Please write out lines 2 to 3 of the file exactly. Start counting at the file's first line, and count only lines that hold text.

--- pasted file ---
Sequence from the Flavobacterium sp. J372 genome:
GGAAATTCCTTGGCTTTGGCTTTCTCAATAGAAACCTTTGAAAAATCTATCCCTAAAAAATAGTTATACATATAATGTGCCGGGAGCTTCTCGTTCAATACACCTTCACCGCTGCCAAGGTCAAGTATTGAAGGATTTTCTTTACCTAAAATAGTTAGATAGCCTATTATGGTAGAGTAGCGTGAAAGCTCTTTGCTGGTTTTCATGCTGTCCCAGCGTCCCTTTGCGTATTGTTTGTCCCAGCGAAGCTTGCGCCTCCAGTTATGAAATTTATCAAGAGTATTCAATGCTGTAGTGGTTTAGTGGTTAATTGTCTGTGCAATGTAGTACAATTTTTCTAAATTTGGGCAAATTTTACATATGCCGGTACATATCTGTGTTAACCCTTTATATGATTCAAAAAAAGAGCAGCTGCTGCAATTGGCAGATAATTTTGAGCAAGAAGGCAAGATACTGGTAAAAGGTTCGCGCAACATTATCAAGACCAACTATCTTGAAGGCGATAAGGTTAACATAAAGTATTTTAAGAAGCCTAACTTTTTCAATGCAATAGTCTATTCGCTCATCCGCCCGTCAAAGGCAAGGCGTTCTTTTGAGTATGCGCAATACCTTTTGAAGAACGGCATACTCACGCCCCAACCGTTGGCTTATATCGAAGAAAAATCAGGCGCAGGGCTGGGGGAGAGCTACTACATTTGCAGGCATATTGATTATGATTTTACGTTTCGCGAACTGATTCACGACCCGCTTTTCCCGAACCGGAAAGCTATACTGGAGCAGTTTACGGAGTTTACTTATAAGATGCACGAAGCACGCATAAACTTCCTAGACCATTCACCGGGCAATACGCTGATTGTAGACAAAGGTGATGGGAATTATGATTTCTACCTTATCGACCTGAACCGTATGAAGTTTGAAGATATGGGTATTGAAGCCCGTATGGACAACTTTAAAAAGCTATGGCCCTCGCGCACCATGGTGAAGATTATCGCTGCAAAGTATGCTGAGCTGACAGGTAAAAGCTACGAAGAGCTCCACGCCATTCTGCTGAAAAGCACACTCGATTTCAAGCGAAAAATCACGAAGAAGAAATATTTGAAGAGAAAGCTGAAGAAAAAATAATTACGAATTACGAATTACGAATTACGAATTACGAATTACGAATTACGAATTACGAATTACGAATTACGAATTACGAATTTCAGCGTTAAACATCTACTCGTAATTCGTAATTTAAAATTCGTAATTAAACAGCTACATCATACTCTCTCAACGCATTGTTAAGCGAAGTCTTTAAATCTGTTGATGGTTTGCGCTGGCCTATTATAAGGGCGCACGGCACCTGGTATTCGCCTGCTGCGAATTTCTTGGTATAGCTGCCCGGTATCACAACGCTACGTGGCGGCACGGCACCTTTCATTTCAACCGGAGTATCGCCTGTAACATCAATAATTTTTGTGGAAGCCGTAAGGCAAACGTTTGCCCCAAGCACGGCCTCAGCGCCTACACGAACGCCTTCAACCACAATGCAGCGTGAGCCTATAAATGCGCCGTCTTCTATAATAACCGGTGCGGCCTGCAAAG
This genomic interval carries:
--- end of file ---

GGAAATTCCTTGGCTTTGGCTTTCTCAATAGAAACCTTTGAAAAATCTATCCCTAAAAAATAGTTATACATATAATGTGCCGGGAGCTTCTCGTTCAATACACCTTCACCGCTGCCAAGGTCAAGTATTGAAGGATTTTCTTTACCTAAAATAGTTAGATAGCCTATTATGGTAGAGTAGCGTGAAAGCTCTTTGCTGGTTTTCATGCTGTCCCAGCGTCCCTTTGCGTATTGTTTGTCCCAGCGAAGCTTGCGCCTCCAGTTATGAAATTTATCAAGAGTATTCAATGCTGTAGTGGTTTAGTGGTTAATTGTCTGTGCAATGTAGTACAATTTTTCTAAATTTGGGCAAATTTTACATATGCCGGTACATATCTGTGTTAACCCTTTATATGATTCAAAAAAAGAGCAGCTGCTGCAATTGGCAGATAATTTTGAGCAAGAAGGCAAGATACTGGTAAAAGGTTCGCGCAACATTATCAAGACCAACTATCTTGAAGGCGATAAGGTTAACATAAAGTATTTTAAGAAGCCTAACTTTTTCAATGCAATAGTCTATTCGCTCATCCGCCCGTCAAAGGCAAGGCGTTCTTTTGAGTATGCGCAATACCTTTTGAAGAACGGCATACTCACGCCCCAACCGTTGGCTTATATCGAAGAAAAATCAGGCGCAGGGCTGGGGGAGAGCTACTACATTTGCAGGCATATTGATTATGATTTTACGTTTCGCGAACTGATTCACGACCCGCTTTTCCCGAACCGGAAAGCTATACTGGAGCAGTTTACGGAGTTTACTTATAAGATGCACGAAGCACGCATAAACTTCCTAGACCATTCACCGGGCAATACGCTGATTGTAGACAAAGGTGATGGGAATTATGATTTCTACCTTATCGACCTGAACCGTATGAAGTTTGAAGATATGGGTATTGAAGCCCGTATGGACAACTTTAAAAAGCTATGGCCCTCGCGCACCATGGTGAAGATTATCGCTGCAAAGTATGCTGAGCTGACAGGTAAAAGCTACGAAGAGCTCCACGCCATTCTGCTGAAAAGCACACTCGATTTCAAGCGAAAAATCACGAAGAAGAAATATTTGAAGAGAAAGCTGAAGAAAAAATAATTACGAATTACGAATTACGAATTACGAATTACGAATTACGAATTACGAATTACGAATTACGAATTACGAATTACGAATTTCAGCGTTAAACATCTACTCGTAATTCGTAATTTAAAATTCGTAATTAAACAGCTACATCATACTCTCTCAACGCATTGTTAAGCGAAGTCTTTAAATCTGTTGATGGTTTGCGCTGGCCTATTATAAGGGCGCACGGCACCTGGTATTCGCCTGCTGCGAATTTCTTGGTATAGCTGCCCGGTATCACAACGCTACGTGGCGGCACGGCACCTTTCATTTCAACCGGAGTATCGCCTGTAACATCAATAATTTTTGTGGAAGCCGTAAGGCAAACGTTTGCCCCAAGCACGGCCTCAGCGCCTACACGAACGCCTTCAACCACAATGCAGCGTGAGCCTATAAATGCGCCGTCTTCTATAATAACCGGTGCGGCCTGCAAAG
This genomic interval carries: